Monday, May 4, 2020

Bald Mountain (SF Bay Area)

Mount Diablo and Mission Peak rise above San Jose
1.5 miles round trip, 50 feet elevation gain
Difficulty: Easy
Access: Paved road to trailhead, no parking fee

The hike to Bald Mountain is a short and easy way to access open meadows with beautiful views just outside San Jose in California's San Francisco Bay Area. Protected in the Sierra Azul Open Space Preserve, Bald Mountain can be reached via a flat trail from the road to Mount Umunhum and is an excellent place to see wildflowers in spring. The ease of the hike and the beauty of its landscape makes this a popular destination in the Bay Area; expect the trailhead to fill on nice weekends. The trail and the preserve are operated by the Midpeninsula Regional Open Space District, a special district that has acquired tracts of lands throughout the Santa Cruz Mountains and operates a string of open space preserves up and down the peninsula.

I hiked this trail on a sunny spring weekday after driving to the summit of Mount Umunhum. The trailhead has limited parking and it is difficult to find parking if the lot is full, so come with a backup plan. To reach the trailhead from San Jose, follow California 85 south to exit 6 for the Almaden Expressway; follow signs after leaving the ramp to take the Almaden Expressway south, then follow it for 4.5 miles and turn right onto Almaden Road. Follow Almaden Road past the town of New Almaden and the Almaden Reservoir, turning right onto Hicks Road at the far end of the reservoir; follow Hicks Road uphill to a saddle and turn left onto the Mount Umunhum Road. The trailhead parking lot is off to the left just under two miles up the Mount Umunhum Road.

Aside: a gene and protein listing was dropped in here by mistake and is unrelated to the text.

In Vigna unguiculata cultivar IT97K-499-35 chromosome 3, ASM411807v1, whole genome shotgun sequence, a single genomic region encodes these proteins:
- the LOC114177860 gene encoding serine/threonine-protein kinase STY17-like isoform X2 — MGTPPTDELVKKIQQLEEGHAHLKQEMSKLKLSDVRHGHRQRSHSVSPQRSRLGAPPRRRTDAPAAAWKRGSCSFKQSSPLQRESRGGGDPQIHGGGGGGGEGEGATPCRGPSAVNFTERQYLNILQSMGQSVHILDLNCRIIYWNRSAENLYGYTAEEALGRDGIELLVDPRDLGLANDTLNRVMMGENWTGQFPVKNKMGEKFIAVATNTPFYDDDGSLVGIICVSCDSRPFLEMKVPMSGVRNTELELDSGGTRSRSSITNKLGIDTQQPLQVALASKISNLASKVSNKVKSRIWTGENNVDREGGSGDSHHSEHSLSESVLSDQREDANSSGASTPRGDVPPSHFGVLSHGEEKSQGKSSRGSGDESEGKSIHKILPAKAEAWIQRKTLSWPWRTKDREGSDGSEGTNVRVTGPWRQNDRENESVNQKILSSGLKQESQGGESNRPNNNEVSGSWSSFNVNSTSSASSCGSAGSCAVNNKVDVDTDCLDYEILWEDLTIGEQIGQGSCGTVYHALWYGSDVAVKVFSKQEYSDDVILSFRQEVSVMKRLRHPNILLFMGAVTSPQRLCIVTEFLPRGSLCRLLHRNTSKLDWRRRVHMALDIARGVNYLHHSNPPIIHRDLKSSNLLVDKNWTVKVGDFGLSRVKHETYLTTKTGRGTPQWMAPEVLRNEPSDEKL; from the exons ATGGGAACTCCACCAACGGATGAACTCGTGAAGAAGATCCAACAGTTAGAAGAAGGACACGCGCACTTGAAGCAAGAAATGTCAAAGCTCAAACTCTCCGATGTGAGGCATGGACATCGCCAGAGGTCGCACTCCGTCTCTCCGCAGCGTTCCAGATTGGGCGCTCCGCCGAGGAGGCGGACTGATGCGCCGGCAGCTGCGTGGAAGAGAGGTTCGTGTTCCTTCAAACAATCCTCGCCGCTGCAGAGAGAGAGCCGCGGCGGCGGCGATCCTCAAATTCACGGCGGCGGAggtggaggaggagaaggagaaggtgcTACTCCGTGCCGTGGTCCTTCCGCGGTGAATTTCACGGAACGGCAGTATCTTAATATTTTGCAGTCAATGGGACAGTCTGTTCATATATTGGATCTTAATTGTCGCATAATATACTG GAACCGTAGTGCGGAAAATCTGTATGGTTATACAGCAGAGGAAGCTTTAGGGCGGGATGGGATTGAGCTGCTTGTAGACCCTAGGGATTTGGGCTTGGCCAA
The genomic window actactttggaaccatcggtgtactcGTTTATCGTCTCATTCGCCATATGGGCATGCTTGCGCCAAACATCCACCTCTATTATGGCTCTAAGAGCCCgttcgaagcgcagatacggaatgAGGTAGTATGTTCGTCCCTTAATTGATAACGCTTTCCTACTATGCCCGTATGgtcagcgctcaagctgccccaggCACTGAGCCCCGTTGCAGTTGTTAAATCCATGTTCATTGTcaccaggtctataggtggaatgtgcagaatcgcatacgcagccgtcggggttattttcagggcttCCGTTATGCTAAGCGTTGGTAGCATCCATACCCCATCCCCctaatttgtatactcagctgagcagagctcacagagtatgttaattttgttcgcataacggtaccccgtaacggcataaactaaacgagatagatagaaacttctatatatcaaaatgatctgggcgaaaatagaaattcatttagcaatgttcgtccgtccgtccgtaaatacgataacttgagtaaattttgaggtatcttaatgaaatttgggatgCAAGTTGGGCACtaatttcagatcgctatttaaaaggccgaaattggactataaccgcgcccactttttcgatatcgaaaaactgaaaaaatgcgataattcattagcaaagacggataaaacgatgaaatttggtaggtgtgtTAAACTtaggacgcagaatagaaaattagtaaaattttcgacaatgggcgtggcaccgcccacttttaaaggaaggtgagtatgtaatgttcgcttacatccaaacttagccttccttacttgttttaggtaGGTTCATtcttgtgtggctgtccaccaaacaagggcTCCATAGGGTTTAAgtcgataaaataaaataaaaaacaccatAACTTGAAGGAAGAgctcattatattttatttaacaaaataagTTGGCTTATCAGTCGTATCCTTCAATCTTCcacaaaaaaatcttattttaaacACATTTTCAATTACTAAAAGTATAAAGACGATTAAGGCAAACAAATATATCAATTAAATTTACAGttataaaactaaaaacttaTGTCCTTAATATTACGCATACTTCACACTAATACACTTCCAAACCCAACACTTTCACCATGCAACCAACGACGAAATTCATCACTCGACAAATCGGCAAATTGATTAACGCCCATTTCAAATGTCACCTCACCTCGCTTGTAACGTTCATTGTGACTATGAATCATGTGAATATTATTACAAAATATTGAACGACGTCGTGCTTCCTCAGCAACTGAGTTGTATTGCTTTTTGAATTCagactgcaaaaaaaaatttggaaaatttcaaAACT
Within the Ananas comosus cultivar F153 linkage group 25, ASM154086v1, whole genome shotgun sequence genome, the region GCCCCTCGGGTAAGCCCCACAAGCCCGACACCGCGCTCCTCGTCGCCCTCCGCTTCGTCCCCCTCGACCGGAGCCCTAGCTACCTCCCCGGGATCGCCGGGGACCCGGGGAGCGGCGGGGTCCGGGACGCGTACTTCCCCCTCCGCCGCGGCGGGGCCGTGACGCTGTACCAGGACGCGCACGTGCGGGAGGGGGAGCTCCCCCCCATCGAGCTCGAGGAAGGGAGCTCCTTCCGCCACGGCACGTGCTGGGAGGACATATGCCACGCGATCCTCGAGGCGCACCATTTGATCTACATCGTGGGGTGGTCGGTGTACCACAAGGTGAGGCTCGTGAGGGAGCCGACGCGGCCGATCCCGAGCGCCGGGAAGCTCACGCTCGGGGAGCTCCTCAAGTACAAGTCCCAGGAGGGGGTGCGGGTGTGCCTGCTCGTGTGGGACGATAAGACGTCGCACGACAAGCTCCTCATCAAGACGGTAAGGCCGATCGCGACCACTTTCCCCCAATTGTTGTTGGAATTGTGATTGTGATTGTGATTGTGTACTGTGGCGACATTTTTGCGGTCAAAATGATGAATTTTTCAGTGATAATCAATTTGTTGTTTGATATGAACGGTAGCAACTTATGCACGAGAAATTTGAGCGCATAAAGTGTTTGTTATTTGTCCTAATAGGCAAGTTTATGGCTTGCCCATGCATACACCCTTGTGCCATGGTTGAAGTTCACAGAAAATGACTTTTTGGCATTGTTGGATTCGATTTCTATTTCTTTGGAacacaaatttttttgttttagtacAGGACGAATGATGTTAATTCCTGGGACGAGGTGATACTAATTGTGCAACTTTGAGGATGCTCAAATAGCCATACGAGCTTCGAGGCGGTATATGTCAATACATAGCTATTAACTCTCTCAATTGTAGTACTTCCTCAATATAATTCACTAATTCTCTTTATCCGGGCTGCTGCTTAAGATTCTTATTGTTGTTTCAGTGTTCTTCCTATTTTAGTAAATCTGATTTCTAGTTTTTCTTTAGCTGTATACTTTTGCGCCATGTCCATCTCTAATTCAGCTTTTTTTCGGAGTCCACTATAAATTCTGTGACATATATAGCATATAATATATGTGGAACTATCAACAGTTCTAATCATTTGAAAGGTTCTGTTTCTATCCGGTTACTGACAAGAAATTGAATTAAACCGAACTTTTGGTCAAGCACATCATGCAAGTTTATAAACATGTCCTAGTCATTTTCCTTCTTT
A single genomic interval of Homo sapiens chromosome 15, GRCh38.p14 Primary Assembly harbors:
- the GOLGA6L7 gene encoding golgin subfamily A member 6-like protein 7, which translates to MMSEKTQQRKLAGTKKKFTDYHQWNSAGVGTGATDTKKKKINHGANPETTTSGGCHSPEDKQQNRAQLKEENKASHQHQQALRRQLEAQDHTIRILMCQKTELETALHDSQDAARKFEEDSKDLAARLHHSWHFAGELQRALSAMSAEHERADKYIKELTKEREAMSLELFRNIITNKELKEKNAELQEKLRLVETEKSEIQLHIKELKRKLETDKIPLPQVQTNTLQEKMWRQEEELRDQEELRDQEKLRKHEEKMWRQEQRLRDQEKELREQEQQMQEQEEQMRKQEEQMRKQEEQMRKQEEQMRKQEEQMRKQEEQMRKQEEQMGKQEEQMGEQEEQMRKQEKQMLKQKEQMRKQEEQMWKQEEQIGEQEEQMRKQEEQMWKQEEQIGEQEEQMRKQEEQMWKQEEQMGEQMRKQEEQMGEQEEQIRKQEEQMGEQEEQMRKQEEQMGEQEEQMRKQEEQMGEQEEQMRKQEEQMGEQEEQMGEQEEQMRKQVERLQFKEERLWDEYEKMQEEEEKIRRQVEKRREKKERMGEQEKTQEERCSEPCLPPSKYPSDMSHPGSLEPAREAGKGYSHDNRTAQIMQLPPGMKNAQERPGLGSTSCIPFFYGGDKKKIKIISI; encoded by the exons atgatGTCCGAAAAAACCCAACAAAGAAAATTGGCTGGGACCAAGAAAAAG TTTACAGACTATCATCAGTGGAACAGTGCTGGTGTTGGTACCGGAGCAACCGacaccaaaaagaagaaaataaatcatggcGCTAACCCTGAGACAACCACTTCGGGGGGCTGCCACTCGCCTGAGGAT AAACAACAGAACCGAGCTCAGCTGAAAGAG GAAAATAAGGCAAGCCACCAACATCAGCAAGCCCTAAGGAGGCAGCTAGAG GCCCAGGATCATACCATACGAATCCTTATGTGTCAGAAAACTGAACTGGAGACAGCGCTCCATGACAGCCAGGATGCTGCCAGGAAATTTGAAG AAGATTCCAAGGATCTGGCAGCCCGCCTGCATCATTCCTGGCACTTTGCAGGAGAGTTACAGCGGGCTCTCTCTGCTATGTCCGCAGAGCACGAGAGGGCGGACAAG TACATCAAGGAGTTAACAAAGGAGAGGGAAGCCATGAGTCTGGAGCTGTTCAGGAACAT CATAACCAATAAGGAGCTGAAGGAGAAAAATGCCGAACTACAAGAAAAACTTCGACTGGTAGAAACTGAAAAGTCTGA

Bald Mountain was visible from the parking lot: its meadow-crowned top was visible to the east, barely rising above the horizon. It was clear that it'd be an easy hike.

Bald Mountain from the trailhead
The hike followed a wide former road along the contours on the south side of the ridge leading out to Bald Mountain. The high point of this ridge is actually above the summit of Bald Mountain, but this forested point on the ridge is unnamed as it presumably doesn't have any views. There were nice views from the trail across the Herbert Creek watershed below to the two tallest peaks in the Santa Cruz Mountains: Loma Prieta and Mount Umunhum.

Mount Umunhum was a particularly notable peak due to the cube-like structure at its summit. The mountain once housed the Almaden Air Force Station and a large radar dish was once mounted atop the concrete cube that remains today. Built during the Cold War, the military used this peak as part of their radar early warning system to detect potential incoming Soviet bombers and provide advance notice in case of a nuclear strike on California. The advent of ICBMs made the radar stations obsolete; after the station's closure in 1980, parts of the Sierra Azul (the southern stretch of the Santa Cruz Mountains) were acquired by the Peninsula Open Space Trust and the summit of Mount Umunhum was restored and opened to the public in 2017. The peak is a sacred site for local Ohlone peoples, who named this peak after the hummingbird.